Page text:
The actual implementation of the latest edition of Fells Point Al Fresco has been relatively straightforward thanks to a large degree of cooperation between FPMS, which has helped assist 25 neighborhood businesses in opening for outdoor dining, the Waterfront Partnership of Baltimore, which helped provide much of the funding and logistics for the program, Lierman and Cohen who both helped coordinate with various Baltimore City agencies like the Liquor Board and Police, Fire, Health, and Transportation Departments, and Turner’s rebranded and expanded firm, BCT Design Group.
Most of the current plan came together in May, not quite halfway through June, FPMS voted to support it, and by the middle of July, the street closures necessary to make the plan a reality were fully in place.
The specific road closures for the program were selected primarily based on restaurant clusters and residential access to side streets. From 4 pm to 6 am each day, Thames Street is closed from the southbound lane of Broadway to the west side of the Sagamore Pendry Hotel (better known as the police HQ on the TV show Homicide: Life on the Streets) and the northbound lane of South Broadway is closed between Thames and Lancaster Streets.
Turner tried to incorporate elements of recycling and composting into the plan because of the limitations the pandemic has placed on normally routine aspects of dining like silverware, which can’t be washed as easily.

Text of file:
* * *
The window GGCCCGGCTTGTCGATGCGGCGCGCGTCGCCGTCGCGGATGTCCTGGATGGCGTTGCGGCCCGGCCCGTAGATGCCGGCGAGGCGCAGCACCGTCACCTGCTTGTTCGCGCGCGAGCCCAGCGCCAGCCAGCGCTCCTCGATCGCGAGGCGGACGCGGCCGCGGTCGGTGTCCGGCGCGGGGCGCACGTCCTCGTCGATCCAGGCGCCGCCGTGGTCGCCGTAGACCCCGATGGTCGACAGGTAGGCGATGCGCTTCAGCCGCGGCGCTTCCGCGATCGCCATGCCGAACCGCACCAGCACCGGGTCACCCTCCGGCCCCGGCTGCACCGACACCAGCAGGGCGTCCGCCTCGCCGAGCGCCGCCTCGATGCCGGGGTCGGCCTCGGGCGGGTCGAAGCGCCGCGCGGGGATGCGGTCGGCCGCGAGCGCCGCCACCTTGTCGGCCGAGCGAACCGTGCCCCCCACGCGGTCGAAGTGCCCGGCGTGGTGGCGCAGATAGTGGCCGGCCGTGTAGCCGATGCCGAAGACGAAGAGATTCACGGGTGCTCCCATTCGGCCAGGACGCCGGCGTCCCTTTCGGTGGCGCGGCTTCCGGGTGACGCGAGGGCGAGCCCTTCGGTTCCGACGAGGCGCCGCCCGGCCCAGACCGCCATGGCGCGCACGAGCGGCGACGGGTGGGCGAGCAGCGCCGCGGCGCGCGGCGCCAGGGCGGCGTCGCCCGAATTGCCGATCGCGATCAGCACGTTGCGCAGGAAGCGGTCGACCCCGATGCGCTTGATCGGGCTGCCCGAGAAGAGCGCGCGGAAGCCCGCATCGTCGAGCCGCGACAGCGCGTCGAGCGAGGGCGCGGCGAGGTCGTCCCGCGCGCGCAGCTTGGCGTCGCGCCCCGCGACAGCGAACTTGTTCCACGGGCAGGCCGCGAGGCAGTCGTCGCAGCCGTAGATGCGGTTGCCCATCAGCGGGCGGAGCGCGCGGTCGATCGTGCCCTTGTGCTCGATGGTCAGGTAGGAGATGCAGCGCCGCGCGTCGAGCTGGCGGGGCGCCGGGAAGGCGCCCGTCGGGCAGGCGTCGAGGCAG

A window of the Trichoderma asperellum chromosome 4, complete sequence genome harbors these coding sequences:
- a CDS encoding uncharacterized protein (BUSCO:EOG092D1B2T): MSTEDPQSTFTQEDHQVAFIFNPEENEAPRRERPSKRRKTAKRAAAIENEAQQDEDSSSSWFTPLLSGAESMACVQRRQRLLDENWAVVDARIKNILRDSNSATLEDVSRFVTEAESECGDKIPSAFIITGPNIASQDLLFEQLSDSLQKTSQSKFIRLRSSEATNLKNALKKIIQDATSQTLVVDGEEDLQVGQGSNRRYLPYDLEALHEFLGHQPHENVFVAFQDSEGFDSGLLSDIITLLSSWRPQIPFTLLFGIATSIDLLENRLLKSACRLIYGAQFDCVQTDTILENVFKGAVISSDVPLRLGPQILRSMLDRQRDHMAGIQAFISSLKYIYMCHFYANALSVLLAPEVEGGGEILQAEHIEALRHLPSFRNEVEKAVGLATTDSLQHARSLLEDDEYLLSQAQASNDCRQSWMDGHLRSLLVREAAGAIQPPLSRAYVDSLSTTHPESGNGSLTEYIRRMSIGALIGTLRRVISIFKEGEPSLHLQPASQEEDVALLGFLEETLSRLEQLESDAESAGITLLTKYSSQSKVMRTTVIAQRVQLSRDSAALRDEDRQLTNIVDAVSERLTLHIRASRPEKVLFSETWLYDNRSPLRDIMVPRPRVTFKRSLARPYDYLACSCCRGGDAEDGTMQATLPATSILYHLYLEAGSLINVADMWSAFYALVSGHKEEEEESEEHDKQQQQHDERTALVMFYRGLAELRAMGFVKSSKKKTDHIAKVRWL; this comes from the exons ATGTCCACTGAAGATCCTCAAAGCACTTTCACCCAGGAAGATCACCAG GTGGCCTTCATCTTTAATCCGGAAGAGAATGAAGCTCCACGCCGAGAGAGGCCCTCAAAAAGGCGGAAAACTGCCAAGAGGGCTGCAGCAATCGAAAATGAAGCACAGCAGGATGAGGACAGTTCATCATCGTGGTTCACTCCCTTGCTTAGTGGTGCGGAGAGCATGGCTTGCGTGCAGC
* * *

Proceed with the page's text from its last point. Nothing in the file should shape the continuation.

“We tried to be really comprehensive with it and we probably got out over our skis a little bit,” Turner said. “So we ended up trying just to start small and we developed a couple of design concepts for a parklet.” BCT usually designs a parklet for Baltimore’s Park(ing) Day so Turner was no stranger to the concept.
“We decided the best thing to do was to build a prototype to just show other people what it could be like and let them mimic that or take it from there and we would help them with resources,” Turner said. “So our architecture firm was able to find some really great previously used crating materials and pallets that made for great flower bins and wire spools. The thought was it’s gotta be inexpensive but because Fells Point is pretty bohemian anyway, it would kind of fit in.”